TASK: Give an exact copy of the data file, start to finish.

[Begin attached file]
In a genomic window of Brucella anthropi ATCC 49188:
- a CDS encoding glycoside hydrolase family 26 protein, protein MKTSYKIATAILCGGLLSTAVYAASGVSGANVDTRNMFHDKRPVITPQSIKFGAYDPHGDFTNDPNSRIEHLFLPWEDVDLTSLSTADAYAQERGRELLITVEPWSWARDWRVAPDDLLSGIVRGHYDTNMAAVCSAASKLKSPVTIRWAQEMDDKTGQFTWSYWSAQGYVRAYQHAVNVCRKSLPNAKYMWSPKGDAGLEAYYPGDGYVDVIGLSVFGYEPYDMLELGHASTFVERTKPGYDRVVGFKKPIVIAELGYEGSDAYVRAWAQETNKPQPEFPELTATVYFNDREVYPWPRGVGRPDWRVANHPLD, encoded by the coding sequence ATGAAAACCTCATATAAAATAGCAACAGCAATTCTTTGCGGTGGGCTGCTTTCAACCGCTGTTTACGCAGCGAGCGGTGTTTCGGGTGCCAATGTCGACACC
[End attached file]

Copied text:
In a genomic window of Brucella anthropi ATCC 49188:
- a CDS encoding glycoside hydrolase family 26 protein, protein MKTSYKIATAILCGGLLSTAVYAASGVSGANVDTRNMFHDKRPVITPQSIKFGAYDPHGDFTNDPNSRIEHLFLPWEDVDLTSLSTADAYAQERGRELLITVEPWSWARDWRVAPDDLLSGIVRGHYDTNMAAVCSAASKLKSPVTIRWAQEMDDKTGQFTWSYWSAQGYVRAYQHAVNVCRKSLPNAKYMWSPKGDAGLEAYYPGDGYVDVIGLSVFGYEPYDMLELGHASTFVERTKPGYDRVVGFKKPIVIAELGYEGSDAYVRAWAQETNKPQPEFPELTATVYFNDREVYPWPRGVGRPDWRVANHPLD, encoded by the coding sequence ATGAAAACCTCATATAAAATAGCAACAGCAATTCTTTGCGGTGGGCTGCTTTCAACCGCTGTTTACGCAGCGAGCGGTGTTTCGGGTGCCAATGTCGACACC